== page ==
Pro Table Data Widget



GitPitch Paid Plans activate powerful Pro syntax shortcuts supported by PITCHME.md markdown that can be used to generate rich visual components - aka. widgets - on any slide. This guide introduces the @table widget.


Table Data Widget

The @table widget renders comma-separated and tab-separated file data as tables. It provides a simple and consistent syntax to render table data on any slide:


@table[property...](path/to/sample.csv)

The widget accepts zero or more CSS property values that can be used to control the size and appearance of your table. The sections that follow demonstrate the use of properties for common use-cases when working with the @table widget.

The following markdown snippet demonstrates how table data is rendered by the @table widget using the default table styles associated with the fixed theme for your slide deck:


@table[](path/to/sample.csv)

This sample markdown snippet renders as follows:

TABLE WIDGET DEFAULT CSS STYLE


Working with Table Data Headers

The first row in a comma-separated or tab-separated data file may contain header information. If your data file contains header information activate the built-in table-header property on your @table widget as follows:


@table[table-header](path/to/sample.csv)

This markdown snippet renders as follows:

TABLE WIDGET HEADERS

You can further customize the appearance of your table headers and data rows using Custom Table Styles.


Working with Table Data Fragments

When you need to introduce each row of data in your table step-by-step activate the built-in table-fragment property on your @table widget as follows:


@table[table-header table-fragment](path/to/sample.csv)

This markdown snippet renders as follows:

TABLE WIDGET FRAGMENTS


Working with Tabbed Table Data

By default, the @table widgets expects comma-separated values in your files. If your data file uses tab delimiters instead, activate the built-in table-tsv property on your widget as follows:


@table[table-header table-tsv](path/to/sample.tsv)

This markdown snippet renders as follows:

TABLE WIDGET TSV


Working with Custom Table Styles

To activate custom table styles for your @table widget data you can define custom CSS styles and then activate those styles as properties on your widgets. For example, see the following sample custom CSS style rules:


table.custom-header th {
  font-variant: small-caps;
}

table.custom-row tr:nth-child(even) {
  background-color: #f2f2f2;
}

table.custom-spacing th, table.custom-spacing td {
  padding: 15px;
}

These sample custom styles rules are designed to modify the appearance of a table as follows:

  1. Table headings are rendered using a small-caps font variant.
  2. Table rows are rendered using alternating striped backgrounds using custom color.
  3. Table header and table data padding is set to a custom 15px size per style rule.

These custom CSS style rules can be activated as properties on a @table widget as follows:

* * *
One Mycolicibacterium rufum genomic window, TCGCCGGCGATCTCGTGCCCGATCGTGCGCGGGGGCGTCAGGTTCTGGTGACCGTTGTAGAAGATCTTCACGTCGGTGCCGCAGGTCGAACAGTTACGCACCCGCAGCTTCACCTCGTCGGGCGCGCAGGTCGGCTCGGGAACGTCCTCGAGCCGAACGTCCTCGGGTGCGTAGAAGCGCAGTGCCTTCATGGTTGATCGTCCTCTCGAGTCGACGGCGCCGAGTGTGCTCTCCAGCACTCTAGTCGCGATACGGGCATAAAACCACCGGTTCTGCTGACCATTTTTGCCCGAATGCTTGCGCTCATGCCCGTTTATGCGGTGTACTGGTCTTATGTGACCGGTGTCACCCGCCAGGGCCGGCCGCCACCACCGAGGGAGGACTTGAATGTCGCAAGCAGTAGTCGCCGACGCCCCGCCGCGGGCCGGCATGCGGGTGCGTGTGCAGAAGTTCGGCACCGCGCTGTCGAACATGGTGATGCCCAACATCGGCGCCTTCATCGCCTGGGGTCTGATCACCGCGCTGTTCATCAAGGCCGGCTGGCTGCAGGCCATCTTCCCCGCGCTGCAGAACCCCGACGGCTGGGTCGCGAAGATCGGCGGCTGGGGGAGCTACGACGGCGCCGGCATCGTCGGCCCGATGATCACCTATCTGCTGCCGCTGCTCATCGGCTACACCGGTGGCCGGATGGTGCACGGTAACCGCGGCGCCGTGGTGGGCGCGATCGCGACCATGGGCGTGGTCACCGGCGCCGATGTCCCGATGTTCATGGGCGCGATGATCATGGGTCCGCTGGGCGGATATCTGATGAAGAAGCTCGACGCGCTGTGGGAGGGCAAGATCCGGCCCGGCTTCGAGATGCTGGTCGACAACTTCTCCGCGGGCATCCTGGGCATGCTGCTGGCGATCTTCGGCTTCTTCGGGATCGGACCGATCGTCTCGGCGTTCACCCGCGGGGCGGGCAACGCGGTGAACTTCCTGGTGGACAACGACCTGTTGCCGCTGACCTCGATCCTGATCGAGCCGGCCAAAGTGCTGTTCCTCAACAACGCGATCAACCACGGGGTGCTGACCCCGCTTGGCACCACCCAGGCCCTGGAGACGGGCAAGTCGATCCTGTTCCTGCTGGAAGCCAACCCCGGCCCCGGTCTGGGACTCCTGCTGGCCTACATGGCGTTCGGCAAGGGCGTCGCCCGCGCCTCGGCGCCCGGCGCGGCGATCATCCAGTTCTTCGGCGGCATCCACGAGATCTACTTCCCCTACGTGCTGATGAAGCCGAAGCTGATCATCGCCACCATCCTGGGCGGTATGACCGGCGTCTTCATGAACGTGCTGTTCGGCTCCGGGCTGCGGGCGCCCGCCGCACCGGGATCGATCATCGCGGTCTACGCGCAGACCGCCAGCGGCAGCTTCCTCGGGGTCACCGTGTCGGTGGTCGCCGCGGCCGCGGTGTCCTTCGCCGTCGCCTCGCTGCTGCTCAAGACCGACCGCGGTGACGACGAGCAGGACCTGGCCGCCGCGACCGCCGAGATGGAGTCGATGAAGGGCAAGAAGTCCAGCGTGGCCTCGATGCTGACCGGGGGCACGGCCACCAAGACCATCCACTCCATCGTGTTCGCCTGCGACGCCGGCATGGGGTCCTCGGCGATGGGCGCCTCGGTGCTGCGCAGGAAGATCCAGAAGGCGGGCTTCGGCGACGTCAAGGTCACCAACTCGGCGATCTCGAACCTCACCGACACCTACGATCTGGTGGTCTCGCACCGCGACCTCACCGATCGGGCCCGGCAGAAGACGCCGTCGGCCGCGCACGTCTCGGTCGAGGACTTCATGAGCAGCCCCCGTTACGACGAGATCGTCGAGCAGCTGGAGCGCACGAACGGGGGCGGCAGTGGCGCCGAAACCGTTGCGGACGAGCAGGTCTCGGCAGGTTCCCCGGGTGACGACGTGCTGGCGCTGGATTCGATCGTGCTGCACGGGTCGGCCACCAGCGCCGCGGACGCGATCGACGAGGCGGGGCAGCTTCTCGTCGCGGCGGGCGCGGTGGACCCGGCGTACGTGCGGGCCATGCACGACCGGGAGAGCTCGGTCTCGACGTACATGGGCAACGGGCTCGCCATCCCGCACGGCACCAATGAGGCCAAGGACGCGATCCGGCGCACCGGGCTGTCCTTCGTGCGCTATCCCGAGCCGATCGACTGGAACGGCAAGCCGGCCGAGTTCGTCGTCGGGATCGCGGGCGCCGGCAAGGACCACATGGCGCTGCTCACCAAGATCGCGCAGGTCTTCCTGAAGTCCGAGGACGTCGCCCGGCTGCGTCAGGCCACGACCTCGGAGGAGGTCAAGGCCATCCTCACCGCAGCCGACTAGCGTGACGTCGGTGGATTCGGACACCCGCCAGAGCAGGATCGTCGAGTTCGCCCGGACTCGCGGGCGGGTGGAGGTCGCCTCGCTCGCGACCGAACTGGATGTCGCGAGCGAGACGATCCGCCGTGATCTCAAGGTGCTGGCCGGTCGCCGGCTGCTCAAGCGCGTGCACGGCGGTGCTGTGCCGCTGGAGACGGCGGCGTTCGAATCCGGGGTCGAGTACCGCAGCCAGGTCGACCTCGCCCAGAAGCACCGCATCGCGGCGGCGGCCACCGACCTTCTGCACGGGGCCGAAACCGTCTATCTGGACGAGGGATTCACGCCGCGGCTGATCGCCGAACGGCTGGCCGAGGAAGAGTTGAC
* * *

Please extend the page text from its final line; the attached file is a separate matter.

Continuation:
@table[table-header custom-header custom-row custom-spacing](path/to/sample.csv)

This markdown snippet render as follows:

TABLE WIDGET CUSTOM CSS STYLE

The use of custom CSS style rules to customize the appearance of tables generated by the @table widget is entirely optional. Default table styling is determined by the fixed theme for your slide deck.


Sizing Tables with Text Properties

Using standard markdown syntax to create and maintain table data quickly becomes unwieldy after just a few rows of data. The @table widget provides a simple, consistent syntax to work with table data of any size. But your table data still has to fit on the space available on your slides.

The built-in Text Font Size Properties can be activated on the @table widget to control the size of any table on your slides. For example, the following markdown snippet renders data from a large file:


@table[table-header text-05](path/to/sample-large.csv)

This markdown snippet render as follows:

TABLE WIDGET CUSTOM CSS STYLE

The screenshot on the left shows how the default rendering of the large data file overflows the slide. The screenshot on the right shows how with the simple activation of the text-05 property on the @table widget allowed us to fit the table data on our slide.

Note, the @table widget will render up to a maximum of 20 rows of data. Any rows beyond this max limit found in your data file are simply ignored.


Positioning Tables with Snap Layouts

Data rendered by the @table widget can be positioned on your slides using snap-layouts. For example, see the following markdown snippet:


@snap[west span-25]
Table Data Widget Demo
@snapend

@snap[east span-70]
@table[table-header custom-header custom-spacing text-06](path/to/sample.csv)
@snapend

The use of the built-in east and span-70 properties on the @snap tag positions the table within the east of the snap-layouts grid. The additional use of the text-06 property on the @table widget itself sizes the table content to fit cleanly within this area of the slide. This markdown snippet renders as follows:

TABLE WIDGET SNAP LAYOUTS